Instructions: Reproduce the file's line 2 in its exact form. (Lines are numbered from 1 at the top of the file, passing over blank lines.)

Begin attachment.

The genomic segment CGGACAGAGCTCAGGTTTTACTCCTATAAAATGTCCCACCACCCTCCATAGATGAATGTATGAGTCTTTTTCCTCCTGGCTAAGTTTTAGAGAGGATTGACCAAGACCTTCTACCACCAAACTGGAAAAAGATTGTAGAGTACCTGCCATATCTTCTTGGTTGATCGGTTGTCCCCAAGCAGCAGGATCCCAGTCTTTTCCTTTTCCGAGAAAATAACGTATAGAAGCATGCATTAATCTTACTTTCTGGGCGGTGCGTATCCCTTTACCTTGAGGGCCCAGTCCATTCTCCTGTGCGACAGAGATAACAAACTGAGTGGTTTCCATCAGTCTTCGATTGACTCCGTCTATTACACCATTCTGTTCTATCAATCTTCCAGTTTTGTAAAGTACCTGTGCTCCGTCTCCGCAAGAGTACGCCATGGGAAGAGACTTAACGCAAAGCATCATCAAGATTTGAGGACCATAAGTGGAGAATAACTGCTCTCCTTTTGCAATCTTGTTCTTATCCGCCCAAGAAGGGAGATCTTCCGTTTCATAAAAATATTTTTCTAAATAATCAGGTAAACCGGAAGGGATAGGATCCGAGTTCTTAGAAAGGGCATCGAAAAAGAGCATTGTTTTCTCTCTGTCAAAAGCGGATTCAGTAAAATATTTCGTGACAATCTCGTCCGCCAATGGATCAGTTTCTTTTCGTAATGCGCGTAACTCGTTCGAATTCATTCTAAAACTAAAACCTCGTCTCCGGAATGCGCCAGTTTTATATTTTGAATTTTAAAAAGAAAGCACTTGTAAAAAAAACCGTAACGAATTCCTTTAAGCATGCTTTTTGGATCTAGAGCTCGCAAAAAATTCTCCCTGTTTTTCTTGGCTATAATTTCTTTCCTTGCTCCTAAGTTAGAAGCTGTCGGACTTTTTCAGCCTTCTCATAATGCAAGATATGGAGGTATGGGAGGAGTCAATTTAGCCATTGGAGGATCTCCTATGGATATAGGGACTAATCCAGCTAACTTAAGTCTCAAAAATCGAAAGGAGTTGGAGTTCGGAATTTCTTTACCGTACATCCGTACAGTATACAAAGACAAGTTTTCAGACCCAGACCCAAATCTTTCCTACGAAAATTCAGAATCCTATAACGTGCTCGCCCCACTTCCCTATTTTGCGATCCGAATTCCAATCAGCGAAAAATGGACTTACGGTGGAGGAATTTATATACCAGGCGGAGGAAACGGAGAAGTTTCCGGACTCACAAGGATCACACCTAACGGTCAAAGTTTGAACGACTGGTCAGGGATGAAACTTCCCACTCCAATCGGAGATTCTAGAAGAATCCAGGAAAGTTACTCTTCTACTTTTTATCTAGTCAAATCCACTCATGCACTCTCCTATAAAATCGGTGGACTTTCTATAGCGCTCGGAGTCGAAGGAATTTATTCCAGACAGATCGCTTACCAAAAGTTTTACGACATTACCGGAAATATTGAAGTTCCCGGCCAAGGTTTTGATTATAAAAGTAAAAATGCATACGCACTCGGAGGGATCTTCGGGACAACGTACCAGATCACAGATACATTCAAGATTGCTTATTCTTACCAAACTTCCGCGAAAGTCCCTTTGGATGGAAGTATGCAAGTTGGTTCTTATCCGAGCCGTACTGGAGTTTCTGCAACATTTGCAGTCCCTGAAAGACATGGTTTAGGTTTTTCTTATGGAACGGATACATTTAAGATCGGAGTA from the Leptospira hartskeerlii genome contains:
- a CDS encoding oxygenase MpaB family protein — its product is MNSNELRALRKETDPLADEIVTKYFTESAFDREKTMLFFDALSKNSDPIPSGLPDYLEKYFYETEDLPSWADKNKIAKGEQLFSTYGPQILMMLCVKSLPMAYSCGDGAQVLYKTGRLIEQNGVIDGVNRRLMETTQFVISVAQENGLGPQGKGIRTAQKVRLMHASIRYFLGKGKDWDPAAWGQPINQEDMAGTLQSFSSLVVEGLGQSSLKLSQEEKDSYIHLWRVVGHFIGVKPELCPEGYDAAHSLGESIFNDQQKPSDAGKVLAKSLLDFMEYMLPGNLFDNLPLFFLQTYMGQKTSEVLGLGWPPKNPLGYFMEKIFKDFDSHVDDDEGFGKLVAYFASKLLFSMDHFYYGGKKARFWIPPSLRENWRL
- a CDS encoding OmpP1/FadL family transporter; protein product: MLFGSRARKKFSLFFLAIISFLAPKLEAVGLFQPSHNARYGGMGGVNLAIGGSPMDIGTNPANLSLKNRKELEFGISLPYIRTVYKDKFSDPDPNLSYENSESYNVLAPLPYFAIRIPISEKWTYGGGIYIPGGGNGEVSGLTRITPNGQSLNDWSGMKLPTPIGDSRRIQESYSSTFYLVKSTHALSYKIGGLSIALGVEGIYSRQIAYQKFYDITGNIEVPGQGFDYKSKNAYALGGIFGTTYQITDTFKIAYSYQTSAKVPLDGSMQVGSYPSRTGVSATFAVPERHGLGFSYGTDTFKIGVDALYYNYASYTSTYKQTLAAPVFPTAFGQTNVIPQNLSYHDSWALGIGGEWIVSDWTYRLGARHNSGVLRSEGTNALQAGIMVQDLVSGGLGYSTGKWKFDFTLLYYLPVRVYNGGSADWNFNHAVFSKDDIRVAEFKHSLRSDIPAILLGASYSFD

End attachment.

- a CDS encoding oxygenase MpaB family protein — its product is MNSNELRALRKETDPLADEIVTKYFTESAFDREKTMLFFDALSKNSDPIPSGLPDYLEKYFYETEDLPSWADKNKIAKGEQLFSTYGPQILMMLCVKSLPMAYSCGDGAQVLYKTGRLIEQNGVIDGVNRRLMETTQFVISVAQENGLGPQGKGIRTAQKVRLMHASIRYFLGKGKDWDPAAWGQPINQEDMAGTLQSFSSLVVEGLGQSSLKLSQEEKDSYIHLWRVVGHFIGVKPELCPEGYDAAHSLGESIFNDQQKPSDAGKVLAKSLLDFMEYMLPGNLFDNLPLFFLQTYMGQKTSEVLGLGWPPKNPLGYFMEKIFKDFDSHVDDDEGFGKLVAYFASKLLFSMDHFYYGGKKARFWIPPSLRENWRL